The Parliamentary Labour Party did not oppose the War, not sure where you go that idea. Certainly some Labour MPs were unenthusiastic about a war which had more than a sniff on imperialism about it, and they weren’t alone. But the Party did back it.
It took several weeks for the Task Force to be prepared and travel 9,000 miles to Falklands, time enough for lots of debate and some shuttle diplomacy. During this time there were various voices from the Left wanting to a explore every diplomatic and negotiated alternative to war. Tony Benn was quite voluable and predicted that public opinion would turn on the PM once the body count started. Foot the leader of the Party knew he could only go so far with any line the appeared like pacifism. As a young journalist and editor he criticised what he saw the appeasment of Hitler by the conservatives in the run up to WW2. The Left may have hated Thatcher for economic policies, but they were pretty much behind her when facing up to a Fascist dictator. The pacifists of the Anti-Nuke movement objecting to Nato was really a separate issue.
Thatcher was lucky. The Falklands War came out of nowhere and it was a close shave. If the Argentines had managed to take out an arircraft carrier, the war could have ended up with a humililating withdrawal. The poltical consequences would have been serious, like Suez. She would have had to resign. As it was, she bet the farm and won. It gave her the political stature to dominate her own party and press home her economic reforms and an important place on the world stage which she used to drum up business and attract investment.
I will be interested to see how The Crown covers Tony Blair as Prime Minister. A good start, but in the end his luck ran out.
As pretty well always happens. Not someone I would normally expect to quote, but I think it was Enoch Powell who said all political careers end in failure (as his own demonstrated). That’s basically how our system works: you carry on until you or your electorate decide that you can’t. Nobody ends on a total high.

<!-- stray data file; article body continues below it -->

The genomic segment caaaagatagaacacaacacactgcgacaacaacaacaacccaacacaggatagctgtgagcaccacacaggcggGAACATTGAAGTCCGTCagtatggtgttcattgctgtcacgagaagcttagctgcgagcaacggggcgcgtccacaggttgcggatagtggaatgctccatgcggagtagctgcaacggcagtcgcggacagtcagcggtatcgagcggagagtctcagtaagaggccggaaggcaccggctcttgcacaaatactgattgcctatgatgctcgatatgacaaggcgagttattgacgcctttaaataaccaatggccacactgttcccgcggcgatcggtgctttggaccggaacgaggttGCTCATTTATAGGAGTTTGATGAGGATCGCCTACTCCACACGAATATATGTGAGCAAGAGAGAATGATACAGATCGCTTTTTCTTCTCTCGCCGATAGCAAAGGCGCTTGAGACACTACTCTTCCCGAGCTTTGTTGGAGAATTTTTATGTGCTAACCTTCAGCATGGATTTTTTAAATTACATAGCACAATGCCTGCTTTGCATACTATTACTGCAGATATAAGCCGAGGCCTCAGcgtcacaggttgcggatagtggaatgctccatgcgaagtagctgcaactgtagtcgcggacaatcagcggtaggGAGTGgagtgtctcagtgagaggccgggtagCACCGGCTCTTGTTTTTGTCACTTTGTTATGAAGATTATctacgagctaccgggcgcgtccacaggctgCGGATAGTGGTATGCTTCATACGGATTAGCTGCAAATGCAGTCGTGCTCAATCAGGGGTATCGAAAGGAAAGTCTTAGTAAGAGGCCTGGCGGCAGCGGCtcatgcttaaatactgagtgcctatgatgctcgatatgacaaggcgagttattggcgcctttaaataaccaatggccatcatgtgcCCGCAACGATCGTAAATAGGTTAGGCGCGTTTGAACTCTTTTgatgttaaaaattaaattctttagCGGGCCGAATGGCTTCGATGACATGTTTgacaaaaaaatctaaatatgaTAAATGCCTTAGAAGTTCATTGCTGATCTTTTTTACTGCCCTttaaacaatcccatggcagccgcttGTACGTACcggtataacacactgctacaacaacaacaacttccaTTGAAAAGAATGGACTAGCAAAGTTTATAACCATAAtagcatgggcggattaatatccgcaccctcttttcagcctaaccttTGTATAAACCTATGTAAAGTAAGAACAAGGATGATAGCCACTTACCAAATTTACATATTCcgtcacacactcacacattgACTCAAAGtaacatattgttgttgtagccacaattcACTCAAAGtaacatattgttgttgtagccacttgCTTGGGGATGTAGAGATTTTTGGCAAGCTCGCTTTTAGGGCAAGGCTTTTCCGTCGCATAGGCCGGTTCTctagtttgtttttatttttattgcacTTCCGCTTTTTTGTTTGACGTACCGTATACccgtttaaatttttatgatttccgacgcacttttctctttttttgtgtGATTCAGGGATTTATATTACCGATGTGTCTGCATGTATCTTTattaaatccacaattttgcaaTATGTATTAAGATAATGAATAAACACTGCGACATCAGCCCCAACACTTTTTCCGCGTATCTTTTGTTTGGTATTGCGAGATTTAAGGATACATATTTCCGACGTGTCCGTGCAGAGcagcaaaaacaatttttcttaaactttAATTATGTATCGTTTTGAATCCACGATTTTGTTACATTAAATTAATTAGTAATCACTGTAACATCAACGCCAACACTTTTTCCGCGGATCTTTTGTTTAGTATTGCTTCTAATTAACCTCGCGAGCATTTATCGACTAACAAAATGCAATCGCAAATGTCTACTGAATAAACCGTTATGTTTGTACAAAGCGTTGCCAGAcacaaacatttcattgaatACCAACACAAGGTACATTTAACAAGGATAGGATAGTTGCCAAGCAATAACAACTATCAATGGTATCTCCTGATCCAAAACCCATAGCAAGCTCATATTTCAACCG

It’s hard to see who might replace Boris. Sunak maybe? He seems to be coping OK with COVID problems.
Thatcher was the leader that Britain needed at the time. Just like Churchill popped up at the start of WW2, she popped uo at a time when we needed a strong leader to transfer government back from the TUC to the Commons.
Facing down the printers, the miners and the NHS was a tough call, but most people not in those trades were really disillusioned with the way they kept disrupting everyday life.I was spending quite a bit of time in mining areas and Working Men's Clubs were where I spent my evenings. I do not recall any miner that I spoke to telling me that he wanted his son to follow him underground. On the contrary they mostly wanted them to be educated and then to work somewhere that didn't involve lung diseases and going for weeks on end never seeing the sun.
John Major? Yeah, he lost an election, but it was one the Tories were expected to lose (and he’d already won one a lot of people thought he might lose). He’s sort of widely respected now by those who remember him, which, going on quiz shows, includes a surprising number of young people.
I suppose starting out mediocre and ending mediocre isn’t a high bar to cross, but, still, he was prime minister in between.
Also, Major won an election the Tories had a good chance of losing, held his government together (just about) for a full parliamentary term and got his most tricky business through. Admittedly, he was lucky in the failures of both the Europhobe troublemakers in his own party, and the opposition parties until the last years of his government. Lord knows he had his limitations, but he had more depth of judgement than Cameron or (but who hasn’t) than Johnson.
It’s worth noting that Thatcher was really part of a movement within Conservative politics which had a range of objectives that had been developed over the preceding 10 years or so, she became the front for that strategy in her first term before moving on to revise and refine her own outlook and take much more direct control of her party and national policy which would then go on to become Thatcherism.
Perhaps her most influential initial architect of her moneterist philosophy would be Sir Keith Joseph - but these days he hardly seems to get a mention
Also - until he started going doolally - Enoch Powell, who regularly inveighed on fiscal rectitude, especially when Heath and his Chancellor panicked. And it was there back in 1958 when the then Chancellor and junior Treasury ministers resigned because Macmillan wanted big pre-election spending.
Interesting piece on current debates on re-orienting the Tories yet again: